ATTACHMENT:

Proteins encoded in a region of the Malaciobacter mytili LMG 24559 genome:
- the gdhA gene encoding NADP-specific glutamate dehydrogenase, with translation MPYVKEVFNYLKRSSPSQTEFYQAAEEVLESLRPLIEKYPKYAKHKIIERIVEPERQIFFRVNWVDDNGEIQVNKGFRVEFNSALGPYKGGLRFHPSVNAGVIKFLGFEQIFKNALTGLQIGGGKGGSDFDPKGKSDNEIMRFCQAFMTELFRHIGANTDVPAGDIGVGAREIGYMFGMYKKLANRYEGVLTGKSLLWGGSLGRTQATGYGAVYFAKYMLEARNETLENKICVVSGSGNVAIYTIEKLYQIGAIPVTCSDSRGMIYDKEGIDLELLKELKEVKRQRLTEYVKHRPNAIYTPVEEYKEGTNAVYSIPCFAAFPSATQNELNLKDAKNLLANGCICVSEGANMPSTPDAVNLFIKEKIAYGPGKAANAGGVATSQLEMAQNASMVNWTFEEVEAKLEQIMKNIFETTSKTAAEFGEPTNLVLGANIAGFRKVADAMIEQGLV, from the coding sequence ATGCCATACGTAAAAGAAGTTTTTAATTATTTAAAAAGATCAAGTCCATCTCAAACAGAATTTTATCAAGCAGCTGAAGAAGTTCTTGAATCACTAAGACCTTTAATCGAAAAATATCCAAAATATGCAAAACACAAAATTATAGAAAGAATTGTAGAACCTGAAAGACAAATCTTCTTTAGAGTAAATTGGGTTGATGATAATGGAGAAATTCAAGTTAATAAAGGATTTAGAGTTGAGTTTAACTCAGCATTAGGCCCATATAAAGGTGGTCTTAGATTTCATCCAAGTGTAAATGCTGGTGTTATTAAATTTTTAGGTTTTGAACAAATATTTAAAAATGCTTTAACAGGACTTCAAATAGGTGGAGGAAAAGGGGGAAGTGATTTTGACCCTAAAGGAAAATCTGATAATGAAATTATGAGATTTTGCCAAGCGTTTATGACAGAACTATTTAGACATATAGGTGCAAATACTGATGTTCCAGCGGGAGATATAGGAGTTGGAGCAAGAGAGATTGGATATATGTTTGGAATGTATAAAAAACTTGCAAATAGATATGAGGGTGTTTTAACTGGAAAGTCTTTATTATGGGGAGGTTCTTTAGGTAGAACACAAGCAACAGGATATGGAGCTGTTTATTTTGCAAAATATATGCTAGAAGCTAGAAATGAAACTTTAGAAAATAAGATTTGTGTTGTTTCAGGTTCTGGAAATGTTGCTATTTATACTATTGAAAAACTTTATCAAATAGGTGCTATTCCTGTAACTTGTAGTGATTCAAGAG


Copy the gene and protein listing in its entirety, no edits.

Proteins encoded in a region of the Malaciobacter mytili LMG 24559 genome:
- the gdhA gene encoding NADP-specific glutamate dehydrogenase, with translation MPYVKEVFNYLKRSSPSQTEFYQAAEEVLESLRPLIEKYPKYAKHKIIERIVEPERQIFFRVNWVDDNGEIQVNKGFRVEFNSALGPYKGGLRFHPSVNAGVIKFLGFEQIFKNALTGLQIGGGKGGSDFDPKGKSDNEIMRFCQAFMTELFRHIGANTDVPAGDIGVGAREIGYMFGMYKKLANRYEGVLTGKSLLWGGSLGRTQATGYGAVYFAKYMLEARNETLENKICVVSGSGNVAIYTIEKLYQIGAIPVTCSDSRGMIYDKEGIDLELLKELKEVKRQRLTEYVKHRPNAIYTPVEEYKEGTNAVYSIPCFAAFPSATQNELNLKDAKNLLANGCICVSEGANMPSTPDAVNLFIKEKIAYGPGKAANAGGVATSQLEMAQNASMVNWTFEEVEAKLEQIMKNIFETTSKTAAEFGEPTNLVLGANIAGFRKVADAMIEQGLV, from the coding sequence ATGCCATACGTAAAAGAAGTTTTTAATTATTTAAAAAGATCAAGTCCATCTCAAACAGAATTTTATCAAGCAGCTGAAGAAGTTCTTGAATCACTAAGACCTTTAATCGAAAAATATCCAAAATATGCAAAACACAAAATTATAGAAAGAATTGTAGAACCTGAAAGACAAATCTTCTTTAGAGTAAATTGGGTTGATGATAATGGAGAAATTCAAGTTAATAAAGGATTTAGAGTTGAGTTTAACTCAGCATTAGGCCCATATAAAGGTGGTCTTAGATTTCATCCAAGTGTAAATGCTGGTGTTATTAAATTTTTAGGTTTTGAACAAATATTTAAAAATGCTTTAACAGGACTTCAAATAGGTGGAGGAAAAGGGGGAAGTGATTTTGACCCTAAAGGAAAATCTGATAATGAAATTATGAGATTTTGCCAAGCGTTTATGACAGAACTATTTAGACATATAGGTGCAAATACTGATGTTCCAGCGGGAGATATAGGAGTTGGAGCAAGAGAGATTGGATATATGTTTGGAATGTATAAAAAACTTGCAAATAGATATGAGGGTGTTTTAACTGGAAAGTCTTTATTATGGGGAGGTTCTTTAGGTAGAACACAAGCAACAGGATATGGAGCTGTTTATTTTGCAAAATATATGCTAGAAGCTAGAAATGAAACTTTAGAAAATAAGATTTGTGTTGTTTCAGGTTCTGGAAATGTTGCTATTTATACTATTGAAAAACTTTATCAAATAGGTGCTATTCCTGTAACTTGTAGTGATTCAAGAG